Common Questions

What is the difference between being charged and convicted?

A person is charged by the police based on someone’s complaint that the person has committed a crime. Charges remain “outstanding” or “in progress” until your case finishes.  Your case can end in a number of ways that fall into one of two categories: Convictions or Non-Convictions.  A Non-Conviction can mean a finding of not-guilty (acquittal), or having charges withdrawn, or stayed.  A Conviction is imposed by a judge after you’ve been found guilty.

The type of sentence that goes along with a Conviction can vary and include a fine, probation, or jail time.  In Canada, you remain innocent until you are found guilty by a judge. The likelihood of a conviction for your specific charge depends on the strength of the Crown’s case and the likelihood that the Crown will be able to prove the charges against you at a trial.  You may also choose to plead guilty in front of a judge.

Why shouldn’t I just plead guilty?

 The consequences of a criminal record can be significant, and can impact your job, your ability to travel, and your reputation in the community. Information about your case may be published in local newspapers or on the internet, and a registered conviction may result in you losing the ability to travel to the United States and other countries.  Applying for a pardon takes years and nothing is guaranteed. Finding the best criminal lawyer for your British Columbia criminal charges can make a significant difference to the outcome of your case. Do not plead guilty and risk a criminal record without knowing your rights and understanding the consequences.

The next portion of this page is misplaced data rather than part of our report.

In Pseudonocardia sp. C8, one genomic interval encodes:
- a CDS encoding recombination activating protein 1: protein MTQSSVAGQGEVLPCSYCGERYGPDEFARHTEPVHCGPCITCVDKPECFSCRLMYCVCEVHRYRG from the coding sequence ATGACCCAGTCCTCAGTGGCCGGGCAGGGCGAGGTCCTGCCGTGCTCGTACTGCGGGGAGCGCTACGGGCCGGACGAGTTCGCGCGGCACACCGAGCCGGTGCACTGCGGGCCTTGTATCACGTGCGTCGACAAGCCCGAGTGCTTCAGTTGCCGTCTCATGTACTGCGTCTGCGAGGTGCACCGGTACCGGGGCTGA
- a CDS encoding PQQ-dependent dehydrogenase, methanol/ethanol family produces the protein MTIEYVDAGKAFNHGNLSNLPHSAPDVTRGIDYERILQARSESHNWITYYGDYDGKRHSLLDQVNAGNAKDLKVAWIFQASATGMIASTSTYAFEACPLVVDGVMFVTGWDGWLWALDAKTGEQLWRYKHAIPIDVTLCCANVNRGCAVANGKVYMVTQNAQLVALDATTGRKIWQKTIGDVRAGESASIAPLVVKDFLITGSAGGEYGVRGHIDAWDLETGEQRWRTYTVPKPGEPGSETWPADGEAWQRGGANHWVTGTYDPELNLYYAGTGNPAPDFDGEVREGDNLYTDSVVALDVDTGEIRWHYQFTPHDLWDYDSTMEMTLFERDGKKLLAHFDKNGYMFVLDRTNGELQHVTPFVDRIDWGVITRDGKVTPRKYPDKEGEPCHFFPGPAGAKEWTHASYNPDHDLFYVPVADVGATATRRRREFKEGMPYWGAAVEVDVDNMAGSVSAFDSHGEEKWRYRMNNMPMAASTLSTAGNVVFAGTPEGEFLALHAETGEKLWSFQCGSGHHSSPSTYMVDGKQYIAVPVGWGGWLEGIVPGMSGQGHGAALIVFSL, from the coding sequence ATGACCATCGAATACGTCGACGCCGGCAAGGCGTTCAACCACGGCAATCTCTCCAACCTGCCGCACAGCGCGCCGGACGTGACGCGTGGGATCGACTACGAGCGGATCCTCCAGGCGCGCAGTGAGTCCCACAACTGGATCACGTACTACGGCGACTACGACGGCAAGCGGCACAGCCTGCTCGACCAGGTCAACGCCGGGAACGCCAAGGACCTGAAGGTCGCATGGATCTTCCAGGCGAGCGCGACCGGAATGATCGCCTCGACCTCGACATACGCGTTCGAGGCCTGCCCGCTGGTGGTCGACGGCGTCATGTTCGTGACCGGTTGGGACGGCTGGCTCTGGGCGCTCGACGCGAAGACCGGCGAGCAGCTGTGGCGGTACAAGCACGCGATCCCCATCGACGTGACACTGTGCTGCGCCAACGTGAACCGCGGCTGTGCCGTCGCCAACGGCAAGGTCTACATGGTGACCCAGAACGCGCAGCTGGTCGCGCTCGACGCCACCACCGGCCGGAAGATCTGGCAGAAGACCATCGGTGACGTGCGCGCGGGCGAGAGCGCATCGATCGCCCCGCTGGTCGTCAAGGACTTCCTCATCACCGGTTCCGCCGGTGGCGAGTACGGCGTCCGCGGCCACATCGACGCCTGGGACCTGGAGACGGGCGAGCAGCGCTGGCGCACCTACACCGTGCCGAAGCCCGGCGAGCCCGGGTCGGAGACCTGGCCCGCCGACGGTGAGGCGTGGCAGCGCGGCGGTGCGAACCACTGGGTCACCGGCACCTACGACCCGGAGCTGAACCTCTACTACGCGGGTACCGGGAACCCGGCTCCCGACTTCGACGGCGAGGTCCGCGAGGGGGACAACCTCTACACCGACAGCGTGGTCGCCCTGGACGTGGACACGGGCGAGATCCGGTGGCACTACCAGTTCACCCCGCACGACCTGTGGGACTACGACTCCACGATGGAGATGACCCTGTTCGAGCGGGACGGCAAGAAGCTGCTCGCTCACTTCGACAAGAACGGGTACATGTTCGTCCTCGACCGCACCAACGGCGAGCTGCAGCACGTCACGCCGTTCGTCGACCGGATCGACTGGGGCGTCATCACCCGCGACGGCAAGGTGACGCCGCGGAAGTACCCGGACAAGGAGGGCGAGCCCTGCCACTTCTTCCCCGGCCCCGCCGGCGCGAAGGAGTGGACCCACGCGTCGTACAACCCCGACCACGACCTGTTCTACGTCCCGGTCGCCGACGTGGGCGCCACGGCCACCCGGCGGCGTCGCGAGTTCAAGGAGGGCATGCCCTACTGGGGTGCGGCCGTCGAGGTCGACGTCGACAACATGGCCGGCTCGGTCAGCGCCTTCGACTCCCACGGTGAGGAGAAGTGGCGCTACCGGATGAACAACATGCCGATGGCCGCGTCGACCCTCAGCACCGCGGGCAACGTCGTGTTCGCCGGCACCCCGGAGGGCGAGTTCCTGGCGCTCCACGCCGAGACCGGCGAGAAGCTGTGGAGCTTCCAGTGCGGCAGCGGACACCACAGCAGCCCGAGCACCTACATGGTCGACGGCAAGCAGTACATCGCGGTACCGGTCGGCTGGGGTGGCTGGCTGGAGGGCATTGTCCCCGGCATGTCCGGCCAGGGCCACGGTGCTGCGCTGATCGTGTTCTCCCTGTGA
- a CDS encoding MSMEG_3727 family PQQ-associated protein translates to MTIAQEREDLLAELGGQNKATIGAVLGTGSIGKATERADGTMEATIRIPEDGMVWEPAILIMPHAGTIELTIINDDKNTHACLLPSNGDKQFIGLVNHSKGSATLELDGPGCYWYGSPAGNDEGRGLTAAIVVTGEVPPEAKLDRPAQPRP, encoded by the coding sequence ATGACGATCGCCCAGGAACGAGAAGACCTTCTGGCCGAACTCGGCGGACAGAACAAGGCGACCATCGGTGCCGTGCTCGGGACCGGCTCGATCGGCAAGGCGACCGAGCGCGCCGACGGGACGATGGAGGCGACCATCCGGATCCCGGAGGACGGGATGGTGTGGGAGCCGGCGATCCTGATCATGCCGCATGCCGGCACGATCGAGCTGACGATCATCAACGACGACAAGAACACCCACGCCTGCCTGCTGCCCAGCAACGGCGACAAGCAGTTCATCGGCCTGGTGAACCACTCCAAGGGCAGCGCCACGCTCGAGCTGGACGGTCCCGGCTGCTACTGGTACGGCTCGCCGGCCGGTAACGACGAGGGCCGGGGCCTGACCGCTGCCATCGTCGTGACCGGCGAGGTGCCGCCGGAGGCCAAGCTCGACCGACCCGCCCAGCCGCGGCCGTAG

More On Consequences of Conviction

What about telling my side of the story?

By the time a matter reaches the investigation phase and you are asked to speak to the police, it is possible that a decision to charge you with a criminal offence has already been made. Someone has likely complained and alleged that you committed a criminal act and anything you tell an officer has the potential of being used against you in court. Under Canada’s Charter of Rights and Freedoms, you have many important rights including the right to speak to your own lawyer and the right to remain silent.  Do not give up your constitutional rights without speaking to a lawyer.  If you believe you have a valid defence to your charge, your lawyer will be able to determine whether your defence is valid under the law and give you advice on how to proceed.


At what point do I hire a lawyer?

Our office is able to assist you at all stages of a matter – during the investigation phase prior to being charged, during the arrest and bail hearing, and after you’ve been formally charged all the way through to your trial.

What courthouses do you take cases in?

The Law Office defends clients with criminal charges in courthouses throughout Metro Vancouver including Vancouver, Surrey, and Richmond, as well as throughout the Lower Mainland including Abbotsford, Chilliwack, Port Coquitlam, and New Westminster. Cases throughout the rest of the province and throughout Canada are considered on a case-by-case basis.

Understanding Criminal Records

How much are your legal fees?

Your financial situation should not stop you from getting the best possible defence for your particular case. All initial consultations, whether on the phone or in-person at our Vancouver office, are free. Our payment plans include reasonable up-front retainers and the ability to pay legal fees in monthly instalments.  We accept cash, cheques, and credit cards. For more about legal fees, click here.